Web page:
Natalya Saprunova presents the solo exhibition “Living on Permafrost Land”
Riva Tre Novembre / Angolo Via Mazzini - Trieste
Sunday 29 October 2023
A fact about climate change that can no longer be ignored today is that the ice is melting, but not only in the oceans.
Permafrost – this underground cold that was considered “eternal” is also a victim of global warming. Permafrost is an upper part of the earth’s crust, the temperature of which remains below zero and goes down to -10°C. Its depth can extend up to 1 km and a half.
In Russia, Yakutia is the cradle of permafrost having its largest part with an area of just over three million square kilometers. This place of Eastern Siberia is known as the Pole of Cold and distinguished by a continental climate, characterized by long winters with temperatures below -40° -60°C and short summers. During this period of 1 to 2 months, only the upper layer of the earth must thaw, thus allowing the development of vegetation, but today, due to warming, a partial thaw of the deep layers is in progress. This thaw represents many inconveniences for local populations: subsidence of land, collapse of buildings, rupture of oil pipelines, deformation of roads, disturbances in ecosystems.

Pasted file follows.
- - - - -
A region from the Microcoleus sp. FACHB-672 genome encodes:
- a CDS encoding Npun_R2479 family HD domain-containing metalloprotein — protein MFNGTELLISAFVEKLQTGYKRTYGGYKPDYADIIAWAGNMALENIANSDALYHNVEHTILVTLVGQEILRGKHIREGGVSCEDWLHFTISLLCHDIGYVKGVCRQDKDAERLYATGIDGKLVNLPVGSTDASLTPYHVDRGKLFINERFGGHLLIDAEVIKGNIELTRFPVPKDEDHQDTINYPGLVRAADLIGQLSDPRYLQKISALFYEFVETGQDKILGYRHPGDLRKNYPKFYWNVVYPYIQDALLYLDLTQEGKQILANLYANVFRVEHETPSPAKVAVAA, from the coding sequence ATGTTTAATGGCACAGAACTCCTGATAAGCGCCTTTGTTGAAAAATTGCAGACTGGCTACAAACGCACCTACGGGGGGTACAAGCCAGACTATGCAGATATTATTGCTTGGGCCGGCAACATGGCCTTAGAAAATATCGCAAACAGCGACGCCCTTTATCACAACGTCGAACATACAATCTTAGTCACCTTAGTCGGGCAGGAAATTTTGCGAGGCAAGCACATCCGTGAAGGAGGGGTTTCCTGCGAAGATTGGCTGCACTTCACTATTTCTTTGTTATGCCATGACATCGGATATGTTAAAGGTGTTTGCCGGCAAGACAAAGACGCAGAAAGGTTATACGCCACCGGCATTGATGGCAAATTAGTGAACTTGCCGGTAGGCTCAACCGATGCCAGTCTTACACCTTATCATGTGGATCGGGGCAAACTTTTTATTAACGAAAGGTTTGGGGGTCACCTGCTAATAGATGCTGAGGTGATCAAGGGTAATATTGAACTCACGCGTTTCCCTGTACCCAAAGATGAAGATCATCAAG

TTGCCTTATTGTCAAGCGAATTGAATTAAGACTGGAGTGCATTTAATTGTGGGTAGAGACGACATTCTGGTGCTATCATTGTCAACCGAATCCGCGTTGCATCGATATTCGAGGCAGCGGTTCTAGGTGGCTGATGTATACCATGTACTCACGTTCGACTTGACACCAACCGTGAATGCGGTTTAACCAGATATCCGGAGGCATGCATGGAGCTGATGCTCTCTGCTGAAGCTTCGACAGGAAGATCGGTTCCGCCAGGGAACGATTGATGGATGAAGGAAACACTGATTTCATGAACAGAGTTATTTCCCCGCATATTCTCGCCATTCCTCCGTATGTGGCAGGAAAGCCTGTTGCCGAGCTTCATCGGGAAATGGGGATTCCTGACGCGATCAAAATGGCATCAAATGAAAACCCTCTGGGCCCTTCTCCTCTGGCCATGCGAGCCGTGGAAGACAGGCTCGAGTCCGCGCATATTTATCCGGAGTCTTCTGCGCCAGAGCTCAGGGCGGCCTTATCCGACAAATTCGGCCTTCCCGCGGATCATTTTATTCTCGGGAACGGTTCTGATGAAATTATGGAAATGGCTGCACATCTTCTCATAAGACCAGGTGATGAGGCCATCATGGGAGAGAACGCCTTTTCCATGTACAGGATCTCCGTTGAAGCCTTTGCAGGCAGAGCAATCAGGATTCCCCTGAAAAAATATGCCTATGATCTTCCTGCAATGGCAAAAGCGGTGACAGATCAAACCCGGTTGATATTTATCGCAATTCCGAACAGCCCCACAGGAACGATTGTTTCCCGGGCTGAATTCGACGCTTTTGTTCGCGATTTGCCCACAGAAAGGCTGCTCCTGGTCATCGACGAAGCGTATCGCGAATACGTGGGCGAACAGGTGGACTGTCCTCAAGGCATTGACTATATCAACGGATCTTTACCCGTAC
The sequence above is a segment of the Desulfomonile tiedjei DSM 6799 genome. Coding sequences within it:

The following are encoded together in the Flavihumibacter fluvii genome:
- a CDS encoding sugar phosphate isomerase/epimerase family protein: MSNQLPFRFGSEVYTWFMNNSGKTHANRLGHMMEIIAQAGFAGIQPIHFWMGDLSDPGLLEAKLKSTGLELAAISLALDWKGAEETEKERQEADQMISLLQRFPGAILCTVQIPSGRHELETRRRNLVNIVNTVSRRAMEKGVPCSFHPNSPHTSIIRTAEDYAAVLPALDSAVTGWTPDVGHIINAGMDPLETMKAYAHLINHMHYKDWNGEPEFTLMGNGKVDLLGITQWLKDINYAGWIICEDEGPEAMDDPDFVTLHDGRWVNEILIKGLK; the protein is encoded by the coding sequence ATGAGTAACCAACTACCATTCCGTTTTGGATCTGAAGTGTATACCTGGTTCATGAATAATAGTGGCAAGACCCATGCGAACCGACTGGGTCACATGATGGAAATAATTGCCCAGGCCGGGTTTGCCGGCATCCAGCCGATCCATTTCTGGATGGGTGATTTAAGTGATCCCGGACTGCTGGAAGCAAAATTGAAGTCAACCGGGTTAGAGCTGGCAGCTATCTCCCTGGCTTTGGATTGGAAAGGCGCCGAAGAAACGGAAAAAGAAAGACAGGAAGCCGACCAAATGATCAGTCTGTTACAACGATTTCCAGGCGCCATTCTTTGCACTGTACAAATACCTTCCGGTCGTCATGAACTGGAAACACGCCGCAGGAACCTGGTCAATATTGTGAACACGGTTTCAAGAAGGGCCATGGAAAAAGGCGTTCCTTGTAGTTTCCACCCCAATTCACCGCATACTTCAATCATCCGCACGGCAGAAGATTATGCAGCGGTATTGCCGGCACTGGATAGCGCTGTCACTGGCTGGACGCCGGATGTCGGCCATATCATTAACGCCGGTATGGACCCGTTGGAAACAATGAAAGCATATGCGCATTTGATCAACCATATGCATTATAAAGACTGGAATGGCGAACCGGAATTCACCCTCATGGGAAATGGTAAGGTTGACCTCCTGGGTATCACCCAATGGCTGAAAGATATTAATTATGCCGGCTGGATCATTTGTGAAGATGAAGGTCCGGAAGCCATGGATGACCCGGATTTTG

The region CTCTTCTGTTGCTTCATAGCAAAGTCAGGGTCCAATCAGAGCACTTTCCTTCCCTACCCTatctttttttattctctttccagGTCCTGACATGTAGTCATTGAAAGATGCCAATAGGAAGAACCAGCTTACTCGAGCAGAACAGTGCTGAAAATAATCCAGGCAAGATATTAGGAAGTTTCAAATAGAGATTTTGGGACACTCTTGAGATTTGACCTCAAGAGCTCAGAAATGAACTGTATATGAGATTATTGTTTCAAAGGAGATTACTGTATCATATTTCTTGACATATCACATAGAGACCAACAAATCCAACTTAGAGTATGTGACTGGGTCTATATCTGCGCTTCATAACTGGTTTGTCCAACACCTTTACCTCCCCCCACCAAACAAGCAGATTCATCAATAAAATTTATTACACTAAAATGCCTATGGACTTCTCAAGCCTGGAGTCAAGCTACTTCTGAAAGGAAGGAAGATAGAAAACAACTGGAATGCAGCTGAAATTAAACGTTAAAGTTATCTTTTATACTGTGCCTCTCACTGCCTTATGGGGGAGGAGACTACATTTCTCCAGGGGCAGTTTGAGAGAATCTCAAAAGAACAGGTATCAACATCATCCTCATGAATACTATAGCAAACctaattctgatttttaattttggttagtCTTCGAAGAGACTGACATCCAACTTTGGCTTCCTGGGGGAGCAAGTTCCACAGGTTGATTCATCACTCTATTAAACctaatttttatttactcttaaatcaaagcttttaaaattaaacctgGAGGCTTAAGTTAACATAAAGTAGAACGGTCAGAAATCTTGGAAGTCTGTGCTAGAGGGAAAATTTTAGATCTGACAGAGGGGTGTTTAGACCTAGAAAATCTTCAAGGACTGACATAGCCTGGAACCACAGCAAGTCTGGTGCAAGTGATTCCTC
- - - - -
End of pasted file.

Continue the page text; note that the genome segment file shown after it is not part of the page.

Living on a permafrost land, people are mainly engaged in herding cows, horses and reindeers.
Due to the extreme winter cold, the infrastructures, except in large cities, do not allow to have running water or sanitary facilities inside most homes. Having a very difficult access to the water, people take ice from the frozen river or order the delivery by water carrier which pumps water from rivers.
Summer heat getting stronger and stronger dries up the groundwater which causes the ignition of peat in soils, the drying out of vegetation, forest fires and the melting of permafrost. Oymyakon village in Yakutia, known as the coldest permanently inhabited settlement on Earth, is considered as a regulator of climate by diffusing its freshness.
This place is closely observed by meteorological stations because its warming and the absence of the Oymyakon cyclone would become catastrophic for the whole planet. Despite a rather stable average temperature of the year, climate anomalies already noticed which causes permafrost to thaw. According to the researchers, the permafrost could thaw before the end of this century, impacting not only the infrastructure of local populations, but also the quantity of greenhouse gases and the state of the biosphere of our planet with the release of methane, mercury, ancient bacteria and viruses.